After predecessor tried to evict it, new DuPage sheriff moves to expand jail rehab program

Mendrick not cutting but helping expand jail rehabilitation program

 
 
Updated 1/14/2019 7:28 AM
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  • DuPage County Sheriff Jim Mendrick wishes jail inmates luck with the JUST program, offered by a nonprofit group -- and getting his support ­-- that provides job training, addiction treatment and religious services.

      DuPage County Sheriff Jim Mendrick wishes jail inmates luck with the JUST program, offered by a nonprofit group -- and getting his support ­-- that provides job training, addiction treatment and religious services. Mark Welsh | Staff Photographer

  • DuPage County Sheriff Jim Mendrick says the JUST program in the county jail provides many benefits for inmates. "I've talked to a countless number of people who used to be inmates and they say their lives have been saved by JUST of DuPage," he said.

      DuPage County Sheriff Jim Mendrick says the JUST program in the county jail provides many benefits for inmates. "I've talked to a countless number of people who used to be inmates and they say their lives have been saved by JUST of DuPage," he said. Mark Welsh | Staff Photographer

  • DuPage County Sheriff Jim Mendrick walks in with Michael Beary, executive director of JUST DuPage, as Beary prepares to teach inmates inside the county jail.

      DuPage County Sheriff Jim Mendrick walks in with Michael Beary, executive director of JUST DuPage, as Beary prepares to teach inmates inside the county jail. Mark Welsh | Staff Photographer

Just months removed from receiving an eviction notice and having their budget slashed, officials with JUST of DuPage officials say its jailhouse rehabilitation program is ready to reach new heights.

Former DuPage County Sheriff John Zaruba announced in August that he was removing the 32-year program from the jail and completely cutting the $138,000 budget for the nonprofit group that provides job training, addiction treatment and religious services for inmates. JUST stands for Justice Understanding Service Teaching.

At the time, Jim Mendrick, the Republican nominee to replace the retiring Zaruba, called the move a mistake and vowed to make reinstating the program a priority if he was elected in November. He was, and now he's doubled the jail's contribution instead.

"As soon as I settled in, I made the call to the JUST Director Michael Beary and set up the meeting to begin the expansion of JUST, their head count and what they do," Mendrick said.

"In addition to expanding their current programs, we've cleared the way to add a job-training program for inmates to give them a purpose and help them become productive members of society when they leave us."

Mendrick said he has seen the benefits of the program throughout his career at the sheriff's department.

"I've talked to a countless number of people who used to be inmates, and they say their lives have been saved by JUST of DuPage. They say they're off drugs, off alcohol, they have a job, and they attribute that directly to the work of JUST," he said. "When you hear that enough times from real people, you know it's having an effect. The programs we have now are worth expanding."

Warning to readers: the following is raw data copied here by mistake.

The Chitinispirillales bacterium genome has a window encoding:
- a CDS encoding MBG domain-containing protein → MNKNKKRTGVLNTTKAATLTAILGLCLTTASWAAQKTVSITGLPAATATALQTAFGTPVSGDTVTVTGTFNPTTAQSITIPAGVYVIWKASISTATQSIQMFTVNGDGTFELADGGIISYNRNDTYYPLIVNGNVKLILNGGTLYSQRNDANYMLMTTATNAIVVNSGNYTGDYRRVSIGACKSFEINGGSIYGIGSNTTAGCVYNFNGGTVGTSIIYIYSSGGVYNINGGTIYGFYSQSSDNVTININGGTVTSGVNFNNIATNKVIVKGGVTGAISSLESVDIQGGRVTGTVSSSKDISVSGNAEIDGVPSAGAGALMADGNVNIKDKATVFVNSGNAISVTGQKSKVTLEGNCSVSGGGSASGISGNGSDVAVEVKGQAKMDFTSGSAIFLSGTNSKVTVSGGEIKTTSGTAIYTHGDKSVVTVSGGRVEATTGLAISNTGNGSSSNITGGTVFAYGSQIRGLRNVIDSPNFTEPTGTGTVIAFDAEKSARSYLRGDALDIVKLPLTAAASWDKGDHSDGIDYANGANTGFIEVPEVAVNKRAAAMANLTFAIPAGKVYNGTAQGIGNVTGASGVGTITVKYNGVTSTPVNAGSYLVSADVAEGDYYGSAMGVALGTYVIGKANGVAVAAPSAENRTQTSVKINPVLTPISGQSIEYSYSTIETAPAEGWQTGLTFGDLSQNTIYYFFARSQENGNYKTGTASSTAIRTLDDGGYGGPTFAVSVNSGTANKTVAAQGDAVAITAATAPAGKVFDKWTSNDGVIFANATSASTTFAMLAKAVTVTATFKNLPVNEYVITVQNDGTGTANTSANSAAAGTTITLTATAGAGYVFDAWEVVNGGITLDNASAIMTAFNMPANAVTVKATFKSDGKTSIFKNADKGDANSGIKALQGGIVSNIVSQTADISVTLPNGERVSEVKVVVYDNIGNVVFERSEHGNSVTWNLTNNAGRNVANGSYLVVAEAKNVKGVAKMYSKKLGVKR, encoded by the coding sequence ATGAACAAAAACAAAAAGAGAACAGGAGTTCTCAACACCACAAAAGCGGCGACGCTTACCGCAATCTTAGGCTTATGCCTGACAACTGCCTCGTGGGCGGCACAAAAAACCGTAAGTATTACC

According to JUST's roughly $220,000 2018 budget, the organization annually received $138,000 from the jail, through the inmates' commissary fund. The rest came from donations, fundraisers and grants.

"All JUST really needed was internal support and a little more funding. They also needed someone who has buy-in to the program, and I certainly have that," Mendrick said. "I think what they do is phenomenal. I think it's very important. I think it reduces recidivism. I think we bring tax burdens and make them taxpayers."

JUST Board President Joseph Udell confirmed Mendrick doubled the $138,000 the program receives from the jail.

"We received our new contract and a check last week," Udell said. "We've been running on a shoestring for so long it's nice to be able to breathe."

Beary said he's bringing on more volunteers and expanding the education, anger management, life skills training and goal-setting programs.

"The big priority is for me to develop an employee-readiness job skills placement and retention plan, which I am working on putting together right now," Beary said. "That's going to be very exciting."

Mendrick and Beary also praised the growing relationship with the DuPage County Health Department, which oversees the drug rehabilitation program for about 15 inmates in the jail's recovery pod. Their success, Mendrick said, has led to the creation of a mentoring program to help those released from jail back into the public.

"If you get released, or if you're going somewhere that offers the same or similar services, we're obviously going to transfer what we can to continue with them in other facilities," Mendrick said. "Obviously we can't control what another jail is going to do. Some people are going to prison from here because they're going to be convicted, and there's nothing that can be done about that."

Beary said he is thankful the August eviction notice was settled before he actually had to move 32 years' worth of documents out of the jail. Plus, he said, the jail is the ideal place to be located, with an attentive audience.

"You do have people there who are going the wrong pathways, and they have a lot of time to think and to come out of their addictions, habits, lifestyle and really take a look at themselves," Beary said. "A lot of them say they're just sick and tired of being sick and tired all the time. A lot of them legitimately will say they want to change and get out of this life, whether it's a street life or life of addiction, but they don't know how to. We're here to help."

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